So, as far as Kim Jong un is concerned, he will continue the way he has been going.
And North Korea, whether or not the regime truly believes it or not, has said that they see the U.S. as hostile. These military drills between the U.S. and South Korea are starting in just a few days' time. These are these big annual drills, which irritate Pyongyang every year. Pyongyang always says that they believe they are a dress rehearsal for an invasion, which Washington and Seoul it's hard to imagine how one speech will change the ideas of the Kim regime, and this is not something that Kim Jong-un came up with himself, this nuclear and missile program, he inherited it from his father and of course it has been ongoing and part of the state ideology in North Korea for decades.
LU STOUT: Paula Hancocks live in Seoul for us. Thank you for that.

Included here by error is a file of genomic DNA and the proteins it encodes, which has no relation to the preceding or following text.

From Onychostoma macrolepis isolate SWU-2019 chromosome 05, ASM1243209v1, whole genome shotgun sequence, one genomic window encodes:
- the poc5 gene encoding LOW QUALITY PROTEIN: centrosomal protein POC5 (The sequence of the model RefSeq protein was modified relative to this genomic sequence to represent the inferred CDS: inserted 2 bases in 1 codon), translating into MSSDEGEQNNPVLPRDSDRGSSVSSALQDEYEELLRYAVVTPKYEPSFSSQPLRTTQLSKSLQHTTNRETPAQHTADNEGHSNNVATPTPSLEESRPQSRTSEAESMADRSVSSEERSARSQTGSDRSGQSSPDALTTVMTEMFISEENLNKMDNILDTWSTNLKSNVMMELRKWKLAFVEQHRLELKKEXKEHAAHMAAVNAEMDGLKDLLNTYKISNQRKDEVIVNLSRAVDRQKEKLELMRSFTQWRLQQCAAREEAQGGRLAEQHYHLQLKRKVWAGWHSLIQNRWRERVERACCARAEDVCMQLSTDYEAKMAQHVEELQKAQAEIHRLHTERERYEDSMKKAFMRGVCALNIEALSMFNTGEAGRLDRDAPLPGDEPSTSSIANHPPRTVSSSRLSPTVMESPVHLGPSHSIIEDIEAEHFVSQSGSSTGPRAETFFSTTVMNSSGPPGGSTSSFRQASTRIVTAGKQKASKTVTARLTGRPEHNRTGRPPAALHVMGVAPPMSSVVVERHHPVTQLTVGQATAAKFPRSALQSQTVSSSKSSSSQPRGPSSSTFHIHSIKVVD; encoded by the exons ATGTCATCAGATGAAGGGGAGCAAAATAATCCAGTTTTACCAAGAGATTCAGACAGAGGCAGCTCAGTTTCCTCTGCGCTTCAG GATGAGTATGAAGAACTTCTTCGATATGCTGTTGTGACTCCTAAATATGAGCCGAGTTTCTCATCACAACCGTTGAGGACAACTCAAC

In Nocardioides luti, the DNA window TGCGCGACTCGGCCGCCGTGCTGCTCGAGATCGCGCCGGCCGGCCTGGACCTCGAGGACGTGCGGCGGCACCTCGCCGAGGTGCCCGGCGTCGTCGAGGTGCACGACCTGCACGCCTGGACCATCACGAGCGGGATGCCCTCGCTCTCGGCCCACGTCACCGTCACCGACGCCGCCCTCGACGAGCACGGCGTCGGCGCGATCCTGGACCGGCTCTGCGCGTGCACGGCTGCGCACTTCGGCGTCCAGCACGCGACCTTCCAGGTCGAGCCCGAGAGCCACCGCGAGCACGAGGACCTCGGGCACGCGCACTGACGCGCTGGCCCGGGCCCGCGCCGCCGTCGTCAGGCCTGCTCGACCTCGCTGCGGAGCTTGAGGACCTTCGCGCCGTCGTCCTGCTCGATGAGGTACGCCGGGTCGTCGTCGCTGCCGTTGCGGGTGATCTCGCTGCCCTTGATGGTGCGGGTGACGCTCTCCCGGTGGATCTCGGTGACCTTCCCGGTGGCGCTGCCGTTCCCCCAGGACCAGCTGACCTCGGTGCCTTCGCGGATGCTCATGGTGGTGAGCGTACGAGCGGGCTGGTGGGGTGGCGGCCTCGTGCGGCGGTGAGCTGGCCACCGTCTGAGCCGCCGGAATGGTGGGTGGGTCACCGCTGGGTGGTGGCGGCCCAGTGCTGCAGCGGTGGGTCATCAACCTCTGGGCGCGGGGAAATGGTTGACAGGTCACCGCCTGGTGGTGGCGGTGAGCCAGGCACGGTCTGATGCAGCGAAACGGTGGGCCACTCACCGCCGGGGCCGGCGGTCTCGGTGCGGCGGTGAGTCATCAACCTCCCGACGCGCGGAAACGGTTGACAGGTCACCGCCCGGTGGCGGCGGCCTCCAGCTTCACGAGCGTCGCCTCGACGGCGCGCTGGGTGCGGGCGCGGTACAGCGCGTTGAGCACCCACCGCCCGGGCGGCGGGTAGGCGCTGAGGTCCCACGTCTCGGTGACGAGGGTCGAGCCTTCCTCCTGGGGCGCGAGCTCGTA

Now, a piece of metal debris found on the coast of Mozambique will soon be sent to Australia. And analysts there will try to determine if it connected to Malaysia Airlines flight MH370.
A U.S. official says it does belong to a Boeing 777, the same type of plane that went missing almost two years ago.
Now, the American who found it has been conducting an independent search for the aircraft.
This is Mozambique. And he said that he found the debris on the Paluma Sand Bank. Now, that's a couple thousand kilometers from Reunion island on the other side of Madagascar. And that is where French authorities confirmed a piece of debris from MH370 was found last July.